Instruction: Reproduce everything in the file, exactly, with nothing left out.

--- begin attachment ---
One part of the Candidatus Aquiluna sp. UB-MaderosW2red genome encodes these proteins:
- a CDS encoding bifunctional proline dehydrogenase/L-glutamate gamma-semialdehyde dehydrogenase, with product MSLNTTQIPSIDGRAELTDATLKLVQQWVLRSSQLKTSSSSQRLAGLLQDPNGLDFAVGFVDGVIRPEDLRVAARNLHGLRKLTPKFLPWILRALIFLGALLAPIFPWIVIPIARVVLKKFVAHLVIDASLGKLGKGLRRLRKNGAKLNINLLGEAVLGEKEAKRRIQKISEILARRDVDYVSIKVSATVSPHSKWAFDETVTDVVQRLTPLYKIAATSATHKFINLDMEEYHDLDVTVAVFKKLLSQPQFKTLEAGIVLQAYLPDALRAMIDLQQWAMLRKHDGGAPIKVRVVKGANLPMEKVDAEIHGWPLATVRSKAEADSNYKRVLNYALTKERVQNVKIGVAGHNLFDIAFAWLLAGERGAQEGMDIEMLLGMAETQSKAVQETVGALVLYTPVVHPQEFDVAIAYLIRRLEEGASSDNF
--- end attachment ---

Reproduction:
One part of the Candidatus Aquiluna sp. UB-MaderosW2red genome encodes these proteins:
- a CDS encoding bifunctional proline dehydrogenase/L-glutamate gamma-semialdehyde dehydrogenase, with product MSLNTTQIPSIDGRAELTDATLKLVQQWVLRSSQLKTSSSSQRLAGLLQDPNGLDFAVGFVDGVIRPEDLRVAARNLHGLRKLTPKFLPWILRALIFLGALLAPIFPWIVIPIARVVLKKFVAHLVIDASLGKLGKGLRRLRKNGAKLNINLLGEAVLGEKEAKRRIQKISEILARRDVDYVSIKVSATVSPHSKWAFDETVTDVVQRLTPLYKIAATSATHKFINLDMEEYHDLDVTVAVFKKLLSQPQFKTLEAGIVLQAYLPDALRAMIDLQQWAMLRKHDGGAPIKVRVVKGANLPMEKVDAEIHGWPLATVRSKAEADSNYKRVLNYALTKERVQNVKIGVAGHNLFDIAFAWLLAGERGAQEGMDIEMLLGMAETQSKAVQETVGALVLYTPVVHPQEFDVAIAYLIRRLEEGASSDNF